Citation needed. It's easy to call someone a liar and rant on and on about how much of a liar they are without rebutting any of the supposed lies. You've done the easy part and written a page long rant, now do the hard part and back up your hearsay with a point by point rebuttal. Otherwise feel free to keep wasting peoples time with anti- rhetoric.
    • by derGoldstein (1494129) on Friday June 19, 2009 @09:26AM (#28388797) Homepage
      You've gotta love it that they keep pushing the word "Fact" into their FUD.

      This is pathetic and infuriating at the same time, which is common with MS propaganda. As I went over the list (as well as the mythbusting [microsoft.com] bit) I laughed in a "black humor" sort of way -- it reads like a parody, kind of like something you'd read on TheOnion.

      Isn't it nice that as long as you keep things just ambiguous enough, you can use the word "FACT" in an ad to state just about anything. At some point, if the law doesn't intervene, they will start positioning Google as the "Dark Corporation that spies on you", and Apple as a religious cult. I'm pretty sure they could do that now and they'd be un-sue-able.
  • by eldavojohn (898314) * <eldavojohnNO@SPAMgmail.com> on Friday June 19, 2009 @08:02AM (#28387843) Journal

    Sure, Firefox may win in sheer number of add-ons, but many of the customizations you'd want to download for Firefox are already a part of Internet Explorer 8 -- right out of the box.

    Those Grapes are Sour ANYWAY!

    And nothing is worse than this one:

    Web Standards

    It's a tie. Internet Explorer 8 passes more of the World Wide Web Consortium's CSS 2.1 test cases than any other browser, but Firefox 3 has more support for some evolving standards.

    Did you hear that? Because my head just fucking exploded.

    And what the hell does "Manageability" mean? Rate at which the browser is able to be handled or controled? What the hell?! And their little quip for this one:

    Neither Firefox nor Chrome provide guidance or enterprise tools. That's just not nice.

    You know what's not nice? Having to write in my freaking javascript if(IE){ do tons of fucked up shit } else { everybody else's predictable behavior }. You know what else isn't nice? The scourge of websites that will forever taint the web because you couldn't get your shit together for IE6 and then you let it fester for years.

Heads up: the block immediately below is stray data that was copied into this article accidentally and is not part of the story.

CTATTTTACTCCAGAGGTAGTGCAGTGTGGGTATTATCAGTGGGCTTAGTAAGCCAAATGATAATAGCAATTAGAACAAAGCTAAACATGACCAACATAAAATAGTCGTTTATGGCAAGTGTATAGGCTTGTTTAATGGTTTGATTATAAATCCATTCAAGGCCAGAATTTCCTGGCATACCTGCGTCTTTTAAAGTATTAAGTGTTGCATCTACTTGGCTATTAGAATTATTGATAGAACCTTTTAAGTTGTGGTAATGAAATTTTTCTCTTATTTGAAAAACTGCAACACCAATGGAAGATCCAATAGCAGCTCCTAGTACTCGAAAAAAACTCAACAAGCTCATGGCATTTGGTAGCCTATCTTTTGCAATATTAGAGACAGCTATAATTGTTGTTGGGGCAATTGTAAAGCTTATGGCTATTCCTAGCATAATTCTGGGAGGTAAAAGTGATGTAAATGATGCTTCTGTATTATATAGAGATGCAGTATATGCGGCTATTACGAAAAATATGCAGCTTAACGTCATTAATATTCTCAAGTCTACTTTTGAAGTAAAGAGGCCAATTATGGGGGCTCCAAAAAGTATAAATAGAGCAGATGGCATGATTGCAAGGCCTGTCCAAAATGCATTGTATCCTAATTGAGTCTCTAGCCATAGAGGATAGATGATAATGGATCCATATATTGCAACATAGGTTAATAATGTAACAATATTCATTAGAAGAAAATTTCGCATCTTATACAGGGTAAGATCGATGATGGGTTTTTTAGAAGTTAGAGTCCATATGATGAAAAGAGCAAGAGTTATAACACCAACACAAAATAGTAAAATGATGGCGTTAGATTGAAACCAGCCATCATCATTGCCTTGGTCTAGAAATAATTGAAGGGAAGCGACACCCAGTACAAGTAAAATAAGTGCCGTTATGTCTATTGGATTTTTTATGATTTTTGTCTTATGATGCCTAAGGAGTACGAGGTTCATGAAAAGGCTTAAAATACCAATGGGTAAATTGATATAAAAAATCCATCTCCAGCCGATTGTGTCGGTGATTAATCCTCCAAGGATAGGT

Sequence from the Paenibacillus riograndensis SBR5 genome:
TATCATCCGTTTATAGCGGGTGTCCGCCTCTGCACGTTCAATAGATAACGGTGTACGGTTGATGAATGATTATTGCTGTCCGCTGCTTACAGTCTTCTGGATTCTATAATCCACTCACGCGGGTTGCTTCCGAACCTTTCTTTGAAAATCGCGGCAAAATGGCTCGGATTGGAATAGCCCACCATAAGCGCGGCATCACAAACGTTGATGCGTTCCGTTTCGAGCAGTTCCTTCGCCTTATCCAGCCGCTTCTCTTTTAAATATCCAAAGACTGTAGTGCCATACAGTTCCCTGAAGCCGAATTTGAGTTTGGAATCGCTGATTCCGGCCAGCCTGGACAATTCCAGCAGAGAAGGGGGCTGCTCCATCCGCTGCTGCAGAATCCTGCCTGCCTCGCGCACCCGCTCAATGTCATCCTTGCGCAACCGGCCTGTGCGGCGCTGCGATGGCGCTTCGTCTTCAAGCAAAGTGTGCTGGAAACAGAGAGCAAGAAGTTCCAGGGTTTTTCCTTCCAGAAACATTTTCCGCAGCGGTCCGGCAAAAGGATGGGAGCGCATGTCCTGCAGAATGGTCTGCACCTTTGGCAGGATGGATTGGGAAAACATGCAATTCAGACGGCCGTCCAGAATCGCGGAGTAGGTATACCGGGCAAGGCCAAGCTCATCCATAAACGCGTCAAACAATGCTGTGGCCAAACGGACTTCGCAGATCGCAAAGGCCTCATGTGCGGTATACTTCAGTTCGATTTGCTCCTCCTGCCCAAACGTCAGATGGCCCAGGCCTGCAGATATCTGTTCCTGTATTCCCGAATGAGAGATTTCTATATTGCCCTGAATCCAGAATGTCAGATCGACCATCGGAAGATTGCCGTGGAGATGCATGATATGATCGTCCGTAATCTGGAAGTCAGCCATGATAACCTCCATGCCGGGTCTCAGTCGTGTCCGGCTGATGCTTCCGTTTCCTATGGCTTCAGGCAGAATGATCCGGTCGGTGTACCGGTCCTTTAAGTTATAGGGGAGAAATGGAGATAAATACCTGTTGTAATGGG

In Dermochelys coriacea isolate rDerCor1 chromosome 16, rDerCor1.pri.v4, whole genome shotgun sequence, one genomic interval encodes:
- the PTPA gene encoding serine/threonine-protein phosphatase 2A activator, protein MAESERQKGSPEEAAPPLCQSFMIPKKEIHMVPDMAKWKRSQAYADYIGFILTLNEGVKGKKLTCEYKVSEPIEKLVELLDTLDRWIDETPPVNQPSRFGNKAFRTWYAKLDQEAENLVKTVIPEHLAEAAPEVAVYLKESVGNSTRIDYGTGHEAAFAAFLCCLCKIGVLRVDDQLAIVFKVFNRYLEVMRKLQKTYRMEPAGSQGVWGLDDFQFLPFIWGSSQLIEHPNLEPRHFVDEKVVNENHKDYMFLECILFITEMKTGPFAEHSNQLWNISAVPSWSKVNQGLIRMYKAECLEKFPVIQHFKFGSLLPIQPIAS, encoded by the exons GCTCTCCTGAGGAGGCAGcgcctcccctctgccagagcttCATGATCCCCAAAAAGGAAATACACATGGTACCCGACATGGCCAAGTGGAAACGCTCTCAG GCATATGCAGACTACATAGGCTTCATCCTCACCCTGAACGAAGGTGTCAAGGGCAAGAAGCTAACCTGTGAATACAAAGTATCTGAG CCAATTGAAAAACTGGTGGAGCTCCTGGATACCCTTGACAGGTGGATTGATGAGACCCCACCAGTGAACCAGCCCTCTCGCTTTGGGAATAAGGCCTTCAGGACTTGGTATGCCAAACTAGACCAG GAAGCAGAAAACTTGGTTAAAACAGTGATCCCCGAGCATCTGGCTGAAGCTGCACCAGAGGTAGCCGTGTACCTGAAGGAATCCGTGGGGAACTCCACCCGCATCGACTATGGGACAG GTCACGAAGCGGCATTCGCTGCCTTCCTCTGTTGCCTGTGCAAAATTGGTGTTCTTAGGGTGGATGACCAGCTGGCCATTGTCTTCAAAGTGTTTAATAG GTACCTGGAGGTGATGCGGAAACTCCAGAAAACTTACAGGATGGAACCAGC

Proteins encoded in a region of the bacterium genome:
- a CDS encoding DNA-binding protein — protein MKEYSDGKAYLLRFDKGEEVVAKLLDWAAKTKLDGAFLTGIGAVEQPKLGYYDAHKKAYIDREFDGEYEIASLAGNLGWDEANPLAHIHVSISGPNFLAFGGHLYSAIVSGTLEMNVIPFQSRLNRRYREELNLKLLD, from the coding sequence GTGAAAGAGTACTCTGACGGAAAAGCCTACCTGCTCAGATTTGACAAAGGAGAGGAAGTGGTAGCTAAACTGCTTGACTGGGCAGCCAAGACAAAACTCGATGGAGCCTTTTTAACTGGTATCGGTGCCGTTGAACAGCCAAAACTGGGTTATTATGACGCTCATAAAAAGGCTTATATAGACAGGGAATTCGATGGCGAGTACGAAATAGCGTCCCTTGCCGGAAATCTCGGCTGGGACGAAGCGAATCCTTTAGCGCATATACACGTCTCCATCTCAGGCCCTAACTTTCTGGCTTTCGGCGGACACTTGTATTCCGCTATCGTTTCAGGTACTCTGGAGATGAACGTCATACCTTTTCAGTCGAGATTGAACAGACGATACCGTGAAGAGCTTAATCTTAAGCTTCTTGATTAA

I am so done with internet explorer in any form. This ridiculous campaign is just here to piss me off. Microsoft has no one to blame but themselves for making me jaded and opposed to any form of IE.

    • by Thanshin (1188877) on Friday June 19, 2009 @08:11AM (#28387953)

      aving to write in my freaking javascript if(IE){ do tons of fucked up shit } else { everybody else's predictable behavior }.

      We should have started a campaign years ago to change that for:

      if(IE){ } else { display page }

      • by morgan_greywolf (835522) on Friday June 19, 2009 @08:27AM (#28388089) Homepage Journal

        No.

        if (IE) { send_drive_by_download_of_Firefox_with_IE_deleter } else { display page }

        • by Thanshin (1188877) on Friday June 19, 2009 @08:42AM (#28388249)

          It shouldn't be so hard to:

          if (IE) {
            hack IE
            Download and install FF with IE skin
            Set Desktop link to point FF
            Set default browser to FF
            Open FF to current page
            Close and uninstall IE
          }

        • Re: (Score:3, Insightful)

          by blind biker (1066130)

          if (IE) { send_drive_by_download_of_Firefox_with_IE_deleter } else { display page }

          This post is currently modded as Funny, but this should definitely be the strategy of those who care about standards. At least for a while, an attempt to educate the public.

      • by TheRaven64 (641858) on Friday June 19, 2009 @09:36AM (#28388925) Journal
        Didn't someone write a Gecko ActiveX plugin a while ago? Can't you just wrap your entire page in an object tag for IE users and have them download and install the Gecko ActiveX control for rendering HTML?